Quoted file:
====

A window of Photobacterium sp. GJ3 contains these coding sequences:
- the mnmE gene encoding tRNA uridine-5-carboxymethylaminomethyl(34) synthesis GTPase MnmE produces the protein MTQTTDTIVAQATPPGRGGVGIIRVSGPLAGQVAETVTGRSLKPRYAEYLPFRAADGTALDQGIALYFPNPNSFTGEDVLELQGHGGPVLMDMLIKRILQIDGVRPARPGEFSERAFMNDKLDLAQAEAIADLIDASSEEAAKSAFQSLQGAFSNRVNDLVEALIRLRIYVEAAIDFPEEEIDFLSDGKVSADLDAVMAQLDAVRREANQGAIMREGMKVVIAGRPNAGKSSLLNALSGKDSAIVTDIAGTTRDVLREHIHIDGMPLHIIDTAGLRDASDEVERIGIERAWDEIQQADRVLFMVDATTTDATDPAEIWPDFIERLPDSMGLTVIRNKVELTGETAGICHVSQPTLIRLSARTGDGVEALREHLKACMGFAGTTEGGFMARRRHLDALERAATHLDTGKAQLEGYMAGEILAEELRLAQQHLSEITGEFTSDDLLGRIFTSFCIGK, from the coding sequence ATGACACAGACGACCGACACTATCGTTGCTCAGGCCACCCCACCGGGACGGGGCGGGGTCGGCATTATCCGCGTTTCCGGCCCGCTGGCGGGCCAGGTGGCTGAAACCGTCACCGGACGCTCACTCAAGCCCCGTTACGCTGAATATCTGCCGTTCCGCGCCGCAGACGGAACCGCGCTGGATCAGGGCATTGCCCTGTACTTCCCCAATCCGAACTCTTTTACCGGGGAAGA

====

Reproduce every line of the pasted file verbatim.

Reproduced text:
A window of Photobacterium sp. GJ3 contains these coding sequences:
- the mnmE gene encoding tRNA uridine-5-carboxymethylaminomethyl(34) synthesis GTPase MnmE produces the protein MTQTTDTIVAQATPPGRGGVGIIRVSGPLAGQVAETVTGRSLKPRYAEYLPFRAADGTALDQGIALYFPNPNSFTGEDVLELQGHGGPVLMDMLIKRILQIDGVRPARPGEFSERAFMNDKLDLAQAEAIADLIDASSEEAAKSAFQSLQGAFSNRVNDLVEALIRLRIYVEAAIDFPEEEIDFLSDGKVSADLDAVMAQLDAVRREANQGAIMREGMKVVIAGRPNAGKSSLLNALSGKDSAIVTDIAGTTRDVLREHIHIDGMPLHIIDTAGLRDASDEVERIGIERAWDEIQQADRVLFMVDATTTDATDPAEIWPDFIERLPDSMGLTVIRNKVELTGETAGICHVSQPTLIRLSARTGDGVEALREHLKACMGFAGTTEGGFMARRRHLDALERAATHLDTGKAQLEGYMAGEILAEELRLAQQHLSEITGEFTSDDLLGRIFTSFCIGK, from the coding sequence ATGACACAGACGACCGACACTATCGTTGCTCAGGCCACCCCACCGGGACGGGGCGGGGTCGGCATTATCCGCGTTTCCGGCCCGCTGGCGGGCCAGGTGGCTGAAACCGTCACCGGACGCTCACTCAAGCCCCGTTACGCTGAATATCTGCCGTTCCGCGCCGCAGACGGAACCGCGCTGGATCAGGGCATTGCCCTGTACTTCCCCAATCCGAACTCTTTTACCGGGGAAGA